Later, we revisited this theme, when the failure of town-planners to see the benefit of a temporary public sculpture, gave us the opportunity to work within an empty shop window instead. Briefed to highlight waste and recycling issues, we returned to the source of much household waste - the advertisers, designers and manufacturers of the product packaging which seduces us all into our purchases.
Objects of Desire was born and became a high street shop window installation made almost entirely of recycled materials. In showing that we can literally re-package rubbish to become a desirable object we ridicule our gullibility in a market-led culture. Our role in this is not to preach or blame, for we are all vulnerable to falling for the glamour and illusion of the marketers and image-makers. As artists we paint out and question the anomalies, but we laugh at ourselves alongside the viewer.
A couple of years pass and then we are collaborating with two more artists to create A-mart, the art supermarket. Repeated at Christmas over three consecutive years, A-mart brought together multiples and readymades by over 80 artists in a mock supermarket setting.
Kiosk emerged in 2008 as a gallery installation from the "Messages" residency with The Study Gallery of Modern Art in Poole. And now Kiosk has become a container for this strand of work and we can return to it again and again, adding and altering for each new context and venue.
Kiosk includes our own artworks recycled into it, such as the Tobacco Shrine, made obsessively whilst giving up smoking; photographs of toys and other kiosks taken on our travels. Junk mail paintings, collaged CD covers, broken toys, and kitschy collectors items come together and find their place in Kiosk.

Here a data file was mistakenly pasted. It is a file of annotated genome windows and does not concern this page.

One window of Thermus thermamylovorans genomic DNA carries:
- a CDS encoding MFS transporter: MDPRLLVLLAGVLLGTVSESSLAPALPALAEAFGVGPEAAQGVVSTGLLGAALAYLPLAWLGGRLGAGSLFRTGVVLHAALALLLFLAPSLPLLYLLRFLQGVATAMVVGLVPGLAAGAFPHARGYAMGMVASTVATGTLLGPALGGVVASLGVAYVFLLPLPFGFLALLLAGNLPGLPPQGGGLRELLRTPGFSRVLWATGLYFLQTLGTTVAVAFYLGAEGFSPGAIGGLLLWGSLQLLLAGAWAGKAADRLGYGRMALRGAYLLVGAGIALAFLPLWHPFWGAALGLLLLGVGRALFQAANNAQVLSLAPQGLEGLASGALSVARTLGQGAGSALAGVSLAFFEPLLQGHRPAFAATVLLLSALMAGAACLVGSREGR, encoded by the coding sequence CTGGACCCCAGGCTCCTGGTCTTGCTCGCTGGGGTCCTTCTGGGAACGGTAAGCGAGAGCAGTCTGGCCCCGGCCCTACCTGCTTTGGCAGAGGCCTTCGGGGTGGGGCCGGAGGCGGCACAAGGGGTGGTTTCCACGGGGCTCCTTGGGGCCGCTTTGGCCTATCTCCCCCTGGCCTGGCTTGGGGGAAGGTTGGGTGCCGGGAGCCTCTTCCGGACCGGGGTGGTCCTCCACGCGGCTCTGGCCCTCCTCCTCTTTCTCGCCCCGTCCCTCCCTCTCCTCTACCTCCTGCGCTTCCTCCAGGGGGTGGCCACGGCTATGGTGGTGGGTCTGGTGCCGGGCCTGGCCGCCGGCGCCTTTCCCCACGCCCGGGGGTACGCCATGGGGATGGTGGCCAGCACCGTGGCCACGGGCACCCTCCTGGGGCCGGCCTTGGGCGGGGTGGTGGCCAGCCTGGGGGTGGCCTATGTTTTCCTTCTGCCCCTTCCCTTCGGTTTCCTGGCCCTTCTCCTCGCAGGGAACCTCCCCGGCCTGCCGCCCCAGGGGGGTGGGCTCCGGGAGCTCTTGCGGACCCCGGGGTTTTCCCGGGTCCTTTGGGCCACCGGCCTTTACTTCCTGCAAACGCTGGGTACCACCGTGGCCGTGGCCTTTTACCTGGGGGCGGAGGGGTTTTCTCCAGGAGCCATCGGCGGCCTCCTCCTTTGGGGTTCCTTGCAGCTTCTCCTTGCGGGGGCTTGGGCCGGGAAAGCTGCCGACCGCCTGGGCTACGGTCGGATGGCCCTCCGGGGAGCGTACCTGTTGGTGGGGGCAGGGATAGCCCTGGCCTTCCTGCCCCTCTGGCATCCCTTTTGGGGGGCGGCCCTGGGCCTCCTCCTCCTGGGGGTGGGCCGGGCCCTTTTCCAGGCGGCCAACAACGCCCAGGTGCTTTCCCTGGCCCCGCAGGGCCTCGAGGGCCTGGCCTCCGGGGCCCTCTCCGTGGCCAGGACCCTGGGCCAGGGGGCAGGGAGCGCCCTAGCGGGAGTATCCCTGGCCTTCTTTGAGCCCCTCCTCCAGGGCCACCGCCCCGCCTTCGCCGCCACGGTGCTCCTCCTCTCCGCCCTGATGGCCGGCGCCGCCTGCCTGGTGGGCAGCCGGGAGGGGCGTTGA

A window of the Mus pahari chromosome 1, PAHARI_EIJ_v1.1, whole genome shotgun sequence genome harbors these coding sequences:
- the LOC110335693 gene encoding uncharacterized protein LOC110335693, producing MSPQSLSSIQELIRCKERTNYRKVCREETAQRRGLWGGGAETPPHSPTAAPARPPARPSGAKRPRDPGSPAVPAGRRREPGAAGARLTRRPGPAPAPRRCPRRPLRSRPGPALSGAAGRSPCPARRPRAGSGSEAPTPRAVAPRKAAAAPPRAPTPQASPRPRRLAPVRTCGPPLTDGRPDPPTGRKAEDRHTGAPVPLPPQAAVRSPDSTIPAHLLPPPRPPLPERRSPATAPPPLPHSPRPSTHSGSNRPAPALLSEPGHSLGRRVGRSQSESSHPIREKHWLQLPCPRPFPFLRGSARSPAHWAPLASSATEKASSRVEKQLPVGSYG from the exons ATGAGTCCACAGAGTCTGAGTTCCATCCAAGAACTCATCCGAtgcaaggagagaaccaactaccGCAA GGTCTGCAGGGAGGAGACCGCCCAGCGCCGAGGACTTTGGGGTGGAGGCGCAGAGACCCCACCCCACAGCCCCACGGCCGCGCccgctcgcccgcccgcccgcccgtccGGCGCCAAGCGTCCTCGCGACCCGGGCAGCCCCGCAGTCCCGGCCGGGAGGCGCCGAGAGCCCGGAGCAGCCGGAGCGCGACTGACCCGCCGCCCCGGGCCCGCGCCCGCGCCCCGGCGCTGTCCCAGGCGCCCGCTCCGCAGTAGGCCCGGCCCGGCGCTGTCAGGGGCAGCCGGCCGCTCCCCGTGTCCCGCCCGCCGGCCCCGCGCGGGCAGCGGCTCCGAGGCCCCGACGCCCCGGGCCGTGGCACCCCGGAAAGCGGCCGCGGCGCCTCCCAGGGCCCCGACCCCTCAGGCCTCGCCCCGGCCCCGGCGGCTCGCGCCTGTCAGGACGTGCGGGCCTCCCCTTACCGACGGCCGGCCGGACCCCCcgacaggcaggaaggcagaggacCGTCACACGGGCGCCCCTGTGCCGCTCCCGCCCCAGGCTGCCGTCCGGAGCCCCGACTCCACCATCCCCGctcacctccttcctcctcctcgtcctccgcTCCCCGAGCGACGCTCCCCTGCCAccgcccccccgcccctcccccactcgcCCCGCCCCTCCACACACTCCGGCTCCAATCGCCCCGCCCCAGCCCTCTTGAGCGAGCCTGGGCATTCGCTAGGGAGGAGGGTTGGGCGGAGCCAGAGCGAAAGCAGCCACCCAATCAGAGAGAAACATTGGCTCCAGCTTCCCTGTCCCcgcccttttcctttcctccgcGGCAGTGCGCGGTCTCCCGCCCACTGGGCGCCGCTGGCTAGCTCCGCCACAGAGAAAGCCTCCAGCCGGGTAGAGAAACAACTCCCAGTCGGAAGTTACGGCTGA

The materials that Kiosk is constructed from have had past lives. The main panels have been recycled four times; wood from a shop refit, made into display screens for Objects of Desire were later built into an artspace at a homeless centre, and after being used for several years they were retrieved by us from the skip when it closed down. They’ve now made it into the structure of Kiosk.
At the time of writing this in May 2011, Kiosk has found a temporary home in an empty trader’s stall in Newport Indoor Market, South Wales as part of the Open Empty Spaces initiative. Here in an everyday working market we find ourselves preoccupied with the current economic and political climate, as well as the tragedies, both natural and man-made, of international affairs.
Feelings of anger and powerlessness in the face of injustice, corruption or indifference, seem to require laughter and irony as a defence and a release. Art can sometimes change the world, but more likely can alter our experiences of the world to make it bearable or comprehensible or maybe even inspirational for a moment or two.
The message in the work is funny, but is not a joke; the work is not just frivolity - it shows that “We all know what's going on!” We are not completely fooled by clever marketing, smooth talking or political rhetoric, and that through art we can maybe glimpse another reality, another way of being in this world that gives us hope.
At a time when we see vulnerable people exposed to uncertainty and fear, valued organisations closing and being cut-up and dismantled, where charities are told to keep quiet and to stop writing letters of protest and advised not to "use up their political capital" or "there will be no help in the future!" - we hope we can still make art speak above the dry, empty rattle of pragmatism.
Kiosk is an ongoing piece of work that mutates and changes as it finds new places to reside and new audiences to lure. If you want to know when and where it might appear again, send us an email and we will add you to our mailing list.
Julia Warin & Jeff Pigott